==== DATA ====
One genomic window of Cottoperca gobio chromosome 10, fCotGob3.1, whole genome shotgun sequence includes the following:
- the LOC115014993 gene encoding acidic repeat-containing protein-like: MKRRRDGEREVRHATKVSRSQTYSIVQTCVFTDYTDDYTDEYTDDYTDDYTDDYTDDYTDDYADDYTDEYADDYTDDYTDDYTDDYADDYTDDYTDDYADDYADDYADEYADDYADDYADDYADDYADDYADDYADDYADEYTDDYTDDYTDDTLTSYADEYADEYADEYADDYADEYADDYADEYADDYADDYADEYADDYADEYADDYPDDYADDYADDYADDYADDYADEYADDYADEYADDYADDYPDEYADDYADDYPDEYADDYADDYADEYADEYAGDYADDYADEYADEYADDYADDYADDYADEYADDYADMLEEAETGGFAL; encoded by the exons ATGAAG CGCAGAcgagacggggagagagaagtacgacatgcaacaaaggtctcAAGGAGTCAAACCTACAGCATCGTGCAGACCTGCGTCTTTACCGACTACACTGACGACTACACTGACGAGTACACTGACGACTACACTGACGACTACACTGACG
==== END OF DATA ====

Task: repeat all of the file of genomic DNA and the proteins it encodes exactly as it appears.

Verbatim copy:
One genomic window of Cottoperca gobio chromosome 10, fCotGob3.1, whole genome shotgun sequence includes the following:
- the LOC115014993 gene encoding acidic repeat-containing protein-like: MKRRRDGEREVRHATKVSRSQTYSIVQTCVFTDYTDDYTDEYTDDYTDDYTDDYTDDYTDDYADDYTDEYADDYTDDYTDDYTDDYADDYTDDYTDDYADDYADDYADEYADDYADDYADDYADDYADDYADDYADDYADEYTDDYTDDYTDDTLTSYADEYADEYADEYADDYADEYADDYADEYADDYADDYADEYADDYADEYADDYPDDYADDYADDYADDYADDYADEYADDYADEYADDYADDYPDEYADDYADDYPDEYADDYADDYADEYADEYAGDYADDYADEYADEYADDYADDYADDYADEYADDYADMLEEAETGGFAL; encoded by the exons ATGAAG CGCAGAcgagacggggagagagaagtacgacatgcaacaaaggtctcAAGGAGTCAAACCTACAGCATCGTGCAGACCTGCGTCTTTACCGACTACACTGACGACTACACTGACGAGTACACTGACGACTACACTGACGACTACACTGACG